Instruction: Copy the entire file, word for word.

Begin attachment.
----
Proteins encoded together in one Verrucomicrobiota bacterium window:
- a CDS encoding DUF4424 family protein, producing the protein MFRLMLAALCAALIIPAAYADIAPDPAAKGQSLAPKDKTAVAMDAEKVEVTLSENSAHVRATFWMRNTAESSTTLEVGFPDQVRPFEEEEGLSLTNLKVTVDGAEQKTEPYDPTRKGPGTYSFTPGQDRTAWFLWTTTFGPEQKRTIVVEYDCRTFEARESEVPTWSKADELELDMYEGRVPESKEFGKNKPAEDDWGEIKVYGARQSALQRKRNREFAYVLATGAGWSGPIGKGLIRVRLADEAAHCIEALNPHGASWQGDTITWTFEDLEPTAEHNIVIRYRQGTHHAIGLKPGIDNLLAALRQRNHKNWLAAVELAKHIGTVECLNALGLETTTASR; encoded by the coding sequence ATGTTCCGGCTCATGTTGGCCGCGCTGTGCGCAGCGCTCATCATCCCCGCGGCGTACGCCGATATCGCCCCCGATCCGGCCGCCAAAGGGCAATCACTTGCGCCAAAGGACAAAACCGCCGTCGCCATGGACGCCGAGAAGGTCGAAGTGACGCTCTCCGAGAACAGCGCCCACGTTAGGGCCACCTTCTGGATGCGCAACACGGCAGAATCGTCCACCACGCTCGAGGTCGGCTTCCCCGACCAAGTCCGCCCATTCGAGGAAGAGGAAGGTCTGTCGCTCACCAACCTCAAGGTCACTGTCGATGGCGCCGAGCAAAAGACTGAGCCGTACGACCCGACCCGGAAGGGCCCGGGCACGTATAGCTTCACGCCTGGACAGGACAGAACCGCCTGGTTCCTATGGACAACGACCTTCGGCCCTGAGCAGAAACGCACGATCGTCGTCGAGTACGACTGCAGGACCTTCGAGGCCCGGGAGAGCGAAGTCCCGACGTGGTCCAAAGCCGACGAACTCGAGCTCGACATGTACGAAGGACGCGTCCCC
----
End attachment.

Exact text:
Proteins encoded together in one Verrucomicrobiota bacterium window:
- a CDS encoding DUF4424 family protein, producing the protein MFRLMLAALCAALIIPAAYADIAPDPAAKGQSLAPKDKTAVAMDAEKVEVTLSENSAHVRATFWMRNTAESSTTLEVGFPDQVRPFEEEEGLSLTNLKVTVDGAEQKTEPYDPTRKGPGTYSFTPGQDRTAWFLWTTTFGPEQKRTIVVEYDCRTFEARESEVPTWSKADELELDMYEGRVPESKEFGKNKPAEDDWGEIKVYGARQSALQRKRNREFAYVLATGAGWSGPIGKGLIRVRLADEAAHCIEALNPHGASWQGDTITWTFEDLEPTAEHNIVIRYRQGTHHAIGLKPGIDNLLAALRQRNHKNWLAAVELAKHIGTVECLNALGLETTTASR; encoded by the coding sequence ATGTTCCGGCTCATGTTGGCCGCGCTGTGCGCAGCGCTCATCATCCCCGCGGCGTACGCCGATATCGCCCCCGATCCGGCCGCCAAAGGGCAATCACTTGCGCCAAAGGACAAAACCGCCGTCGCCATGGACGCCGAGAAGGTCGAAGTGACGCTCTCCGAGAACAGCGCCCACGTTAGGGCCACCTTCTGGATGCGCAACACGGCAGAATCGTCCACCACGCTCGAGGTCGGCTTCCCCGACCAAGTCCGCCCATTCGAGGAAGAGGAAGGTCTGTCGCTCACCAACCTCAAGGTCACTGTCGATGGCGCCGAGCAAAAGACTGAGCCGTACGACCCGACCCGGAAGGGCCCGGGCACGTATAGCTTCACGCCTGGACAGGACAGAACCGCCTGGTTCCTATGGACAACGACCTTCGGCCCTGAGCAGAAACGCACGATCGTCGTCGAGTACGACTGCAGGACCTTCGAGGCCCGGGAGAGCGAAGTCCCGACGTGGTCCAAAGCCGACGAACTCGAGCTCGACATGTACGAAGGACGCGTCCCC